«I was a statistician too but then I moved up to Demography». That’s what Jim answered to Francesco Lagona, an Italian statistician (and my future husband), when I introduced them in 1998. Yes, Jim was a Demographer, an extraordinary, keen one. He had multidisciplinary interests in biodemography and mathematical demography. He also studied the policy implications of current demographic trends of low fertility, high immigration, and longer lives. To all these fields, he gave major contributions during his intense career. Jim had ideas and the ability to make them happen.
I met Jim in early 1998 when I arrived in Rostock, sent by my supervisor Graziella Caselli. I was not excited to spend the last year of my PhD in an ex-DDR, unknown village in the North of Germany. I wanted to go to the US, but Graziella had already decided that I would be her first Italian contact with the newly born Max Planck Institute for Demographic Research. The first impact was certainly not exciting for me, so much so that Jim wrote to Graziella that he was happy to have me in his research group but that he wasn’t sure if I was as happy to be there. Today I can say how fortunate was Graziella’s decision! Jim was a great Maestro. He paid close attention to students and junior researchers to whom he used to say «I’m your boss, but when it comes to science, we argue peers to peers». After my PhD, I came back to Rostock as post-doc and then as research scientist. I had the privilege of experiencing the growth of the Institute, of seeing the birth of many important initiatives: the International Max Planck Research School, the open-access journal Demographic Research, the European Doctoral School of Demography, the Human Mortality Database, the International Longevity Database, the Springer Series Demographic Research Monographs, just to mention the most significant ones; an extraordinarily formative period to my career for which I have a deep feeling of gratitude towards Jim. It was also a very pleasant time for Francesco and me and we both ended up loving the city of Rostock, which always intrigued Jim who couldn’t understand how we could prefer Rostock to Rome. Amused by our stories, he often proudly told our positive experience to Max Planck’s international guests. When in 2005 I became associate professor in Messina (Italy), it was very hard for me to leave the Max Planck Institute. Jim understood my strong regret thus, from then until 2017, when he retired under the German law, he arranged that I could permanently keep the Max Planck account (a rare privilege!) and generously invited me every summer to spend a research period at the Institute. We have been in contact until few weeks ago when, with his usual enthusiasm, he accepted my unfortunately belated invitation to write an article for Genus.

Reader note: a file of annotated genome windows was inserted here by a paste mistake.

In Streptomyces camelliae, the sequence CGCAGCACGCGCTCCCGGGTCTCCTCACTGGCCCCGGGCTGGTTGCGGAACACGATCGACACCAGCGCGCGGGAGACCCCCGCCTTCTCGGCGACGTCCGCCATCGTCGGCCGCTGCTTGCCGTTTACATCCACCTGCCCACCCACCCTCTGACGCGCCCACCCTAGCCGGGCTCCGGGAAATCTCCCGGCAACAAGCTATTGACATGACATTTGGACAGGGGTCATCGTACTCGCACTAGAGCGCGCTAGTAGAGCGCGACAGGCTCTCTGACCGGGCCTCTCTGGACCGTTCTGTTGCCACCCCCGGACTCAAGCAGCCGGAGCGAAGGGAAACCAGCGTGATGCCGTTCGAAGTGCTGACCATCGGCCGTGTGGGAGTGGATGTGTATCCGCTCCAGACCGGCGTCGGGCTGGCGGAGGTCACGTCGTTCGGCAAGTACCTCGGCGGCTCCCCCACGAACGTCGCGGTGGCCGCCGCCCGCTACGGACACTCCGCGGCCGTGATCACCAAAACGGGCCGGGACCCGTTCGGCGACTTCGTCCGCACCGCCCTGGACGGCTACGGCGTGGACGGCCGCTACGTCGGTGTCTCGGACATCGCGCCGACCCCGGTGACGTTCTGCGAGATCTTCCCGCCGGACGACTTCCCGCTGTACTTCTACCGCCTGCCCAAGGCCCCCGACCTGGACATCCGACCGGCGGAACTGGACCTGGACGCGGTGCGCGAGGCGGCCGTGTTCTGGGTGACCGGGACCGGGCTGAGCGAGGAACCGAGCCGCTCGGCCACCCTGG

Over the years, I have had many opportunities to enjoy Jim’s company. Jim was a bright, sociable and communicative person. He enjoyed the company of friends and colleagues. I have sat many times at his same dining table. He liked refined food and good wine, overall he loved porcini mushrooms and fish. And he loved to have dinner in front of the sea. I still remember how much he enjoyed those fabulous moonlit dinners in the Bay of Mazzarò in Taormina (Sicily) on the occasion of a workshop on supercentenarians. Ciao Jim!
Published in Genus under Creative Commons 4.0 license